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How to Get a Toddler to Eat Like a Grown-Up

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In Kids' Lunch, take a look into what people in the food world and the world at large pack their children (and occasionally their significant others and maybe even their pets) for lunch. 

Today, Sara Forte from Sprouted Kitchen cuts adult meals into bite-sized pieces so that her 13-month-old can nibble as she cooks. 

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Curran is thirteen months, so he prefers to feed himself, but since he is low on teeth and utensil skills, he's limited in that sense. 

For my own sanity, I try to make a few somewhat nutritious things to have around while I’m preparing an adult meal so that I can give him some nibbles. I’ll cut up grilled chicken or a frittata into bite-sized pieces for some protein, and I always keep fruit around, which is easy to do in the spring and summer (and he likes the freeze-dried fruits, too).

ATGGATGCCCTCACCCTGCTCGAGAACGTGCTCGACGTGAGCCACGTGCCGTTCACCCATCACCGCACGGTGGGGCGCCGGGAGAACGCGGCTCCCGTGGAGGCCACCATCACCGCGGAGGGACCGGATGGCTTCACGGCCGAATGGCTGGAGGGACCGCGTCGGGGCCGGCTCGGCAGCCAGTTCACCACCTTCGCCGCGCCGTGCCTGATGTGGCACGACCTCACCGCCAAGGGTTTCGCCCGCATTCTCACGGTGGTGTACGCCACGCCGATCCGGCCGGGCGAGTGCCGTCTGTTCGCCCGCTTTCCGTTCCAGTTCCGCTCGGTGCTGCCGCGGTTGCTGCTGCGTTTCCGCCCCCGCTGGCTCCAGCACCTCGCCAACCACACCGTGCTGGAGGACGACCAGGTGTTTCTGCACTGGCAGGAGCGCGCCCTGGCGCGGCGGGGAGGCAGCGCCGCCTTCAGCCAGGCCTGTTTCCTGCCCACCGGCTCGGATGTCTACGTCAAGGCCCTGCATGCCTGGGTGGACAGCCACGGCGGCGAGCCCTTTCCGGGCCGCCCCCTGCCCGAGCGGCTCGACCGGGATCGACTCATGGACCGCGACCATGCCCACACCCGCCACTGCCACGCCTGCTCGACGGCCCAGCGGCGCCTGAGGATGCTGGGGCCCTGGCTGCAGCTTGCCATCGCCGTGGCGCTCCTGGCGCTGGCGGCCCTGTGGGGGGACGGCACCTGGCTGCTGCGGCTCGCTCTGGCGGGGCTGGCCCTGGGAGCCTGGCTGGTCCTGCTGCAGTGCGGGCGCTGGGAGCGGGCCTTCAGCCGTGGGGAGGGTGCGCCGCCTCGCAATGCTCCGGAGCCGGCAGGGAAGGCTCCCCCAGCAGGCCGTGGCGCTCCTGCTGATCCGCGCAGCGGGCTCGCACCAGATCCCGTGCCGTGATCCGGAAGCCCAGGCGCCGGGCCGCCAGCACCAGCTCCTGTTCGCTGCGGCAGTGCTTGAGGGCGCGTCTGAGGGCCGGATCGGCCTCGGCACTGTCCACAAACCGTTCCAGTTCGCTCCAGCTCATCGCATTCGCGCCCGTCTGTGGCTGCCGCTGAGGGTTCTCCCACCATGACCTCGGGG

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Vegetables have become more tricky, as I can't really get him to go for chunks of steamed broccoli or carrots anymore. I hide vegetables inside smoothies, muffins, a turkey meatball (shown above), or baked falafels and we do our best. The muffins in the photo above are made of cooked oatmeal, flax meal, steamed and blended greens, and mashed banana. I also make little veggie burger/bean balls as finger-food for him. I have a few other baby food ideas on my site and am hoping to keep that series going as he grows.

Curran is at a great age where he is curious about what we are doing and wants to try whatever we're having. I'll give him as much as he's willing to eat, and we are learning as we go: Some days he loves avocado, the next day he spits it out; I try to keep in mind that I feel like different things on different days, too. If I can't rally a mini meal and he has an almond butter and banana sandwich on wheat, no one is complaining.

Photo by Hugh Forte

Tags: sara forte, sprouted kitchen, kids' lunch